The Monster of Florence by Douglas Preston

May 23, 2010

monster of florence Summary (with spoilers): Between the years 1968 and 1985, 16 gruesome murders were committed in Florence, Italy. Police believed the same killer (or killers) was (were) responsible for each crime, and the media quickly dubbed this person the Monster of Florence. The killings had numerous features in common: all were couples (so there were really just eight crime scenes here), all were murdered while engaging in sex outdoors in cars or tents, and all the female victims were brutally mutilated postmortem. Forensic evidence suggested that the same type of scuba knife was used in all the crimes, and the victims were killed with the same .22 pistol.

The idea that a serial killer was on the loose sent Florence into a frenzy, and since the police were unable to come up with any viable suspects on their own, the general public was more than willing to help out. Anonymous accusations started flying around, and the cops actually followed up on some of these bogus tips, resulting in a number of men getting a tarnished reputation. According to author Douglas Preston, as the years passed by with no new leads, the police became increasingly desperate to bring a suspect in.

The cops finally latched onto a peasant farmer named Pietro Pacciani. Pacciani was interviewed and later arrested after not being able to provide an airtight alibi for the last two murders. Morever, Pacciani was known to have committed incest with his two daughters, which further sullied his name in the eyes of authorities. He was tried and convicted of seven of the eight double murders, but the conviction was overturned on appeal.

Preston, a thriller writer, became interested in the case after living in Italy for a time, right near one of the Monster of Florence murder scenes. He befriended reporter Mario Spezi, who had been covering the case since the beginning and was the undisputed expert on the Monster. The two decided to team up and conduct their own investigation into the killings. They never believed Pacciani was the monster because he was a backwards and somewhat frail old man who simply didn’t fit the profile. Preston and Spezi believed that someone named Antonio Vinci was the Monster, but they couldn’t come up with solid proof to back their theory.

To date, the crimes remain unsolved.


  • The Monster of Florence killings were interesting on their own, and made for a great subject for a true crime book.
  • Preston did an adequate job of retelling the history of a case that covered nearly 40 years at the time of writing. There must have been a mountain of paperwork, interviews, court transcripts, and reports to sift through and condense into a manageable book size. I don’t know anything about the Monster of Florence besides what I read here, but if felt like Preston hit all the highlights.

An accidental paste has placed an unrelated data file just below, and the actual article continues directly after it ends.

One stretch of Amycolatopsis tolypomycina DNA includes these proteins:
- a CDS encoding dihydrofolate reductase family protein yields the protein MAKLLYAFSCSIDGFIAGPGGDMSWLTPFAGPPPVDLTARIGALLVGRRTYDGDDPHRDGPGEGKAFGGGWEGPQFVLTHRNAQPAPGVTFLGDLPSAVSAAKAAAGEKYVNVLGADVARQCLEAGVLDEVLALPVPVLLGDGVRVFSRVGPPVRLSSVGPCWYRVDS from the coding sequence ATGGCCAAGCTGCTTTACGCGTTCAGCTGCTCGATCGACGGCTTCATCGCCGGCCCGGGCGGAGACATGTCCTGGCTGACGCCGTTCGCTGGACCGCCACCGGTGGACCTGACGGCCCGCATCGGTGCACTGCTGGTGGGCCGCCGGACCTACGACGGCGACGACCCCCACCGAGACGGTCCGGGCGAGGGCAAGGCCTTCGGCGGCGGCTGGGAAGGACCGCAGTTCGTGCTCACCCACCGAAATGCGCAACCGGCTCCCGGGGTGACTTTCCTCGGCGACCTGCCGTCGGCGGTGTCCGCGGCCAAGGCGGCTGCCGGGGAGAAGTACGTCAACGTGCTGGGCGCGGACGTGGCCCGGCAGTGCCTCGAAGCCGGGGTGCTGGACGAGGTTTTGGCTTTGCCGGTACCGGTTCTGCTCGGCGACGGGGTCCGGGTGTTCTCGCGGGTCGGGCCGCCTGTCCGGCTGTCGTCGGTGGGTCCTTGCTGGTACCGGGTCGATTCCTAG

• There was something about the tone of the book that seemed a bit off. I can’t quite put my finger it, but the writing seemed too distant, as though the authors weren’t involved at all (talking about Part I here, before Spezi was arrested).
  • Some of Preston’s phrases got on my nerves because they were repeated so damn often. In particular, “Pacciani and his picnicking friends” comes to mind. Preston must have thought that was a clever way to describe the bunch because he probably used the phrase 15-20 times.
  • I listened to the audiobook version from my library, and the reader was terrible. He used a horrid Italian accent whenever reading dialogue from an Italian person involved in the case. It was so bad that it completely distracted me from the story. OMG, I actually felt embarrassed for the guy.
  • The promotional material for this book excitedly proclaims that Preston and Spezi sat down for an interview with the man they believed to be the Monster (Antonio Vinci). I wasn’t expecting that interview to be an all-out confession, but hoped that it would at least be somewhat revelatory. It wasn’t. What a major letdown.
  • Sometimes Preston strayed too far from the main storyline with out-of-place descriptions of his house in Maine, how his kids fared in Italian schools, and other crap like that. In a nonfiction book, I prefer it when the author sticks to the point.
  • Preston didn’t do a very good job of generating any tension or intrigue in this book. Yes, these are unsolved crimes, so we know going in that we’re not going to get any real answers. But I just have to think of the film Zodiac, and how there was a great deal of suspense whenever the main suspect was on the screen even though those crimes remain unsolved as well. If Preston and Spezi thought Vinci was the killer, they could have beefed up that section a bit by giving more information about the man or by doing a better job trying to convince readers that he was guilty.
  • There was a throwaway line near the end of the book about how Perugia police arrested “innocent American student Amanda Knox” in connection with the murder of roommate Meredith Kercher. What? HTF did Preston know she was innocent????


I hardly ever read true crime novels, so I’m not sure how The Monster of Florence by Douglas Preston compares to similar works. What I can tell you, however, is that I wasn’t overly impressed by how this story was presented. Sure, Preston and Spezi communicate the facts and bring the uninitiated up to speed, but there wasn’t much beyond that. I give this book 2 stars out of 5.

2 Responses to “The Monster of Florence by Douglas Preston”

  1. I wasn’t a big fan of this one either. The story was great, but the execution–not so much!

  2. That was pretty much my problem with it. The serial killer angle had so many terrific possibilities, but Preston was unable to create a compelling story out of it.

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